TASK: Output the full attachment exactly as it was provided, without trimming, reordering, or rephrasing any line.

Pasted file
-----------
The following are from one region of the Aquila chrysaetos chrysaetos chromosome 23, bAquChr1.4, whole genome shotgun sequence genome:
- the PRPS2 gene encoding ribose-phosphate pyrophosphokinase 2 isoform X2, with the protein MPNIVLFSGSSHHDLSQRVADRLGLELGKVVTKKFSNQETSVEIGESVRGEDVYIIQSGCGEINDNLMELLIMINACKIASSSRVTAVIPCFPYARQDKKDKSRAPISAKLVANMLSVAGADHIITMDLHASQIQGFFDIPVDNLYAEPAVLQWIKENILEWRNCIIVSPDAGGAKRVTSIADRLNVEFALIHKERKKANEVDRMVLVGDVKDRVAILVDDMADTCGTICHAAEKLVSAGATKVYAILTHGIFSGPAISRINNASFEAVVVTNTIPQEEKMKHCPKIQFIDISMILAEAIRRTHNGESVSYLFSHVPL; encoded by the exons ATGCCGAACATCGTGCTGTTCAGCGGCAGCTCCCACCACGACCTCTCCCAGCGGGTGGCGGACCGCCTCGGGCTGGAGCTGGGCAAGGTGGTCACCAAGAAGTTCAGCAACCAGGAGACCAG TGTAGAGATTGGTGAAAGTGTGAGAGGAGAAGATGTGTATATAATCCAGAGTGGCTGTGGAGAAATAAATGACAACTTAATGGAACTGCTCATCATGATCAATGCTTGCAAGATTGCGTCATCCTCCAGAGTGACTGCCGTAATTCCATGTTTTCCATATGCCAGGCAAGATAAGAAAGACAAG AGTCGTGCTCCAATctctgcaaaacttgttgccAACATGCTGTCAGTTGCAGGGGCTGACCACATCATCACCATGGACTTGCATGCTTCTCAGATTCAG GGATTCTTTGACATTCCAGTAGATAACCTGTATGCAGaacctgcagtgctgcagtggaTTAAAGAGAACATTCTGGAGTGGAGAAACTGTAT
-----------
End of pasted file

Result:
The following are from one region of the Aquila chrysaetos chrysaetos chromosome 23, bAquChr1.4, whole genome shotgun sequence genome:
- the PRPS2 gene encoding ribose-phosphate pyrophosphokinase 2 isoform X2, with the protein MPNIVLFSGSSHHDLSQRVADRLGLELGKVVTKKFSNQETSVEIGESVRGEDVYIIQSGCGEINDNLMELLIMINACKIASSSRVTAVIPCFPYARQDKKDKSRAPISAKLVANMLSVAGADHIITMDLHASQIQGFFDIPVDNLYAEPAVLQWIKENILEWRNCIIVSPDAGGAKRVTSIADRLNVEFALIHKERKKANEVDRMVLVGDVKDRVAILVDDMADTCGTICHAAEKLVSAGATKVYAILTHGIFSGPAISRINNASFEAVVVTNTIPQEEKMKHCPKIQFIDISMILAEAIRRTHNGESVSYLFSHVPL; encoded by the exons ATGCCGAACATCGTGCTGTTCAGCGGCAGCTCCCACCACGACCTCTCCCAGCGGGTGGCGGACCGCCTCGGGCTGGAGCTGGGCAAGGTGGTCACCAAGAAGTTCAGCAACCAGGAGACCAG TGTAGAGATTGGTGAAAGTGTGAGAGGAGAAGATGTGTATATAATCCAGAGTGGCTGTGGAGAAATAAATGACAACTTAATGGAACTGCTCATCATGATCAATGCTTGCAAGATTGCGTCATCCTCCAGAGTGACTGCCGTAATTCCATGTTTTCCATATGCCAGGCAAGATAAGAAAGACAAG AGTCGTGCTCCAATctctgcaaaacttgttgccAACATGCTGTCAGTTGCAGGGGCTGACCACATCATCACCATGGACTTGCATGCTTCTCAGATTCAG GGATTCTTTGACATTCCAGTAGATAACCTGTATGCAGaacctgcagtgctgcagtggaTTAAAGAGAACATTCTGGAGTGGAGAAACTGTAT